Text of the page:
Implementation Tools

Addiction and Dependence Treatment Webinar

Motivational Interviewing in the SBIRT Model Webinar

Workgroup Members

Member Title Organization
Charissa Fotinos, MD Deputy Chief Medical Officer Health Care Authority
Tom Fritz (Chair) Chief Executive Officer Inland Northwest Health Services
Linda Grant Chief Executive Officer Evergreen Manor
Tim Holmes Vice President of Outreach Services and Behavioral Health Administration MultiCare Health System
Ray Hsiao, MD Co-Director, Adolescent Substance Abuse Program Seattle Children’s Hospital
Scott Munson Executive Director Sundown M Ranch
Rick Ries, MD Associate Director Addiction Psychiatry Residency Program, University of Washington
Terry Rogers, MD Chief Executive Officer Foundation for Health Care Quality
Ken Stark Director Snohomish County Human Services Department
Jim Walsh, MD Physician Swedish Medical Center

Read our Guidelines

(Adopted November 2017)

Opioid overdose is a leading cause of accidental health in the United States.  The majority of people with identified substance use disorders do not receive appropriate care or treatment. Barriers to care lie in lack of access, variation in treatment, and because substance use is highly stigmatized. This workgroup met from December 2016 to November 2017, built on the work of the 2016 Washington State Interagency Opioid Working Plan.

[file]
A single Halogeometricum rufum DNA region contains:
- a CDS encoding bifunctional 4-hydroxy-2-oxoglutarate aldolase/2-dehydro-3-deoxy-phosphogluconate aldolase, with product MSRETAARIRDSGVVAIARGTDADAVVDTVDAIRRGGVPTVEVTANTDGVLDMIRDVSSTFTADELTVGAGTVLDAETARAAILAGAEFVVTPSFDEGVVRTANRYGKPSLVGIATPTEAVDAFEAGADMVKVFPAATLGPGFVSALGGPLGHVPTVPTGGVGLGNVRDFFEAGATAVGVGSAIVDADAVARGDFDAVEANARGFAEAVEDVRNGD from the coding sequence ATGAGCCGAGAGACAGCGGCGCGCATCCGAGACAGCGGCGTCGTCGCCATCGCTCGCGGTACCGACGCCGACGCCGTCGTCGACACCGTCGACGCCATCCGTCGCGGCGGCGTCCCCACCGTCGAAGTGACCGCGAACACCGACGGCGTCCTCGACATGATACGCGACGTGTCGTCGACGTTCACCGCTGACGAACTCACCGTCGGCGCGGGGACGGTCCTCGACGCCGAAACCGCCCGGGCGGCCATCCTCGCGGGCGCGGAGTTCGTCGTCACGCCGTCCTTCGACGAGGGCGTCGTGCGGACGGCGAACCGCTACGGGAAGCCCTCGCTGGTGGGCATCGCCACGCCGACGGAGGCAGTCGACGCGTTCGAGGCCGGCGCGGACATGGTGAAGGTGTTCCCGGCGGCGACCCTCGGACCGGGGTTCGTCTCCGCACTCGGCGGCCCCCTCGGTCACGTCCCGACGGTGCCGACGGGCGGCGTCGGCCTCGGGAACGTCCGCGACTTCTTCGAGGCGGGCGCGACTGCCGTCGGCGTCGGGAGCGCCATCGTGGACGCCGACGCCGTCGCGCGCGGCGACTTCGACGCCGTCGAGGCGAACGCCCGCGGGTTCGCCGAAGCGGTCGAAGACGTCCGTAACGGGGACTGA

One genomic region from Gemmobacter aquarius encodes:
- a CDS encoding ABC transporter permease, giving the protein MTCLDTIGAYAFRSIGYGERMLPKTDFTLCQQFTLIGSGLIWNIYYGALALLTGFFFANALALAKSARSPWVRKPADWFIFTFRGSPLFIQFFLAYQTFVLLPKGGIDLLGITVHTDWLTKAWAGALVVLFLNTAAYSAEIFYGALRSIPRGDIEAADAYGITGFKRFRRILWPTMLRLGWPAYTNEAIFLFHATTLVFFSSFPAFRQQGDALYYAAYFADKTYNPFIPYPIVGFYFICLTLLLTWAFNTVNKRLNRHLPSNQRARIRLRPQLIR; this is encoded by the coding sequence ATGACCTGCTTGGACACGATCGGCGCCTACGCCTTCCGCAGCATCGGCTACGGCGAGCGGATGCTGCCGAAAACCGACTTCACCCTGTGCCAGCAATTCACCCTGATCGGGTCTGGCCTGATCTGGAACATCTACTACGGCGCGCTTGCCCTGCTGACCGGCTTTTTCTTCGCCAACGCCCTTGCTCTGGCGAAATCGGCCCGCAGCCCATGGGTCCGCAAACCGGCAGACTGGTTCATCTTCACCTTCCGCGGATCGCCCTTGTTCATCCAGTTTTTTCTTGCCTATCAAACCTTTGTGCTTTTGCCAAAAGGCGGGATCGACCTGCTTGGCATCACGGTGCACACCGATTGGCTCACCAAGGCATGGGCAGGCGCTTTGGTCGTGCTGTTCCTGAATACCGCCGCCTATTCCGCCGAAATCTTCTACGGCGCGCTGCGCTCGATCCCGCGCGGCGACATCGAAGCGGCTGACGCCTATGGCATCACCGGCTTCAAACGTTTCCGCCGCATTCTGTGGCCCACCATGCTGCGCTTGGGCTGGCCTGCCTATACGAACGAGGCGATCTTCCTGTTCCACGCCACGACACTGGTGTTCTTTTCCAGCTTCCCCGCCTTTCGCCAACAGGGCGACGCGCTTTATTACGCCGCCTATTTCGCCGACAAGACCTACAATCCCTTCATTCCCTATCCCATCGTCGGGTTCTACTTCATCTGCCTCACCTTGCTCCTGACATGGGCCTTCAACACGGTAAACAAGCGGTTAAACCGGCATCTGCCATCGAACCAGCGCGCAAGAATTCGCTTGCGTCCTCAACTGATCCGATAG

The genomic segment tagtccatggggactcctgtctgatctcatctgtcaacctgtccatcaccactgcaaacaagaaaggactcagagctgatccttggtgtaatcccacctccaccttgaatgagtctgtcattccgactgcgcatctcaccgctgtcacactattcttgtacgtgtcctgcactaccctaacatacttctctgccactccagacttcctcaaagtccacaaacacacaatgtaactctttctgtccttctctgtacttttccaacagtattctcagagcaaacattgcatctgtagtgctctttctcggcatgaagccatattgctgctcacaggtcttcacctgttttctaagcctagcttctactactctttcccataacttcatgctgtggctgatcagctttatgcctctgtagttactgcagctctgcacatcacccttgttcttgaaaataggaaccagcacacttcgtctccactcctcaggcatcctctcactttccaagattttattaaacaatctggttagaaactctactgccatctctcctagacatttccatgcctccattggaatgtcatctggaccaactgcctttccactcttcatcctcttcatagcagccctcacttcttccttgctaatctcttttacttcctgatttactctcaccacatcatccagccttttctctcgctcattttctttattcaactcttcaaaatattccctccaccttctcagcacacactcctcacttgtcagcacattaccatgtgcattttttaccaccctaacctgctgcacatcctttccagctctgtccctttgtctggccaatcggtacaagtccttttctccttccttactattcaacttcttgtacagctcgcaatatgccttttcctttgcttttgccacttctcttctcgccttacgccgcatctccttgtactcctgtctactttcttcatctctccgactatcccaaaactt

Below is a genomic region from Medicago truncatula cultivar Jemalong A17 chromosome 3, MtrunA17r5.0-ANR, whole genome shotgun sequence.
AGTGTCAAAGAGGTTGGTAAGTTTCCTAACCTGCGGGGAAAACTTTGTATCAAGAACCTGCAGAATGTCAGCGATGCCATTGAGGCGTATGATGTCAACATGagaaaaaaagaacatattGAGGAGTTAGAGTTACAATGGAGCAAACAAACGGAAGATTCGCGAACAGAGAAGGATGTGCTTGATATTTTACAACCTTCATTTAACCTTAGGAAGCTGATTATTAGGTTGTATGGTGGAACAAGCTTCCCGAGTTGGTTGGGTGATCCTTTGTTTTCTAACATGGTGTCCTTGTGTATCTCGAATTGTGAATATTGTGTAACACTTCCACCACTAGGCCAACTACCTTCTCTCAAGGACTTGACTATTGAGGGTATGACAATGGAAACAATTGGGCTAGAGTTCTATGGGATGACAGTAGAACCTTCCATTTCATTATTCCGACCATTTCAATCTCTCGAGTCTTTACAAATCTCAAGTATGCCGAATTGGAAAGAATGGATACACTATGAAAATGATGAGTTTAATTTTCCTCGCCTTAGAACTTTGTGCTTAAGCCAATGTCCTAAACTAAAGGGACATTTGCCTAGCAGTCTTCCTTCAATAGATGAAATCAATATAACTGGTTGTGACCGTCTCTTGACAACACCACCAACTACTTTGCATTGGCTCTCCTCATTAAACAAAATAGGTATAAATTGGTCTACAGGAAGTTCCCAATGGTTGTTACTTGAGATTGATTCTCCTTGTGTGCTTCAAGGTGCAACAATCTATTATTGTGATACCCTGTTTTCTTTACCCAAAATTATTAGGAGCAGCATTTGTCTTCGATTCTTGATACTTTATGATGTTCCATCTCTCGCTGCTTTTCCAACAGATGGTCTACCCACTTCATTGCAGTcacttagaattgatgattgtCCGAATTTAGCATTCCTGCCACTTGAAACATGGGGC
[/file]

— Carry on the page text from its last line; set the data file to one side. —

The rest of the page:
Implementation Tools

Opioid Use Disorder

Workgroup Members

Name Title

Organization

Charissa Fotinos, MD (Co-Chair) Deputy Medical Officer Health Care Authority
Andrew Saxon, MD (Co-Chair) Director, Center of Excellence in Substance Abuse Treatment and Education (CESATE) VA Puget Sound Health Care System
Jane Ballantyne, MD, FRCA Professor, Department of Anesthesiology and Pain Medicine University of Washington School of Medicine
Caleb Banta-Green, PhD, MPH, MSW Senior Scientist Alcohol and Drug Abuse Institute, University of Washington
David Beck, MD Immediate Past President Washington Society of Addiction Medicine
Ryan Caldeiro, MD Chief Chemical Dependency Services and Consultative Psychiatry Kaiser Permanente
Mary Catlin, BSN, MPH Institutional Nurse Consultant Department of Health
Nancy Lawton, MN, ARNP, FNP President ARNPs United of Washington State
Darin Neven, MD, MS President and Founder Consistent Care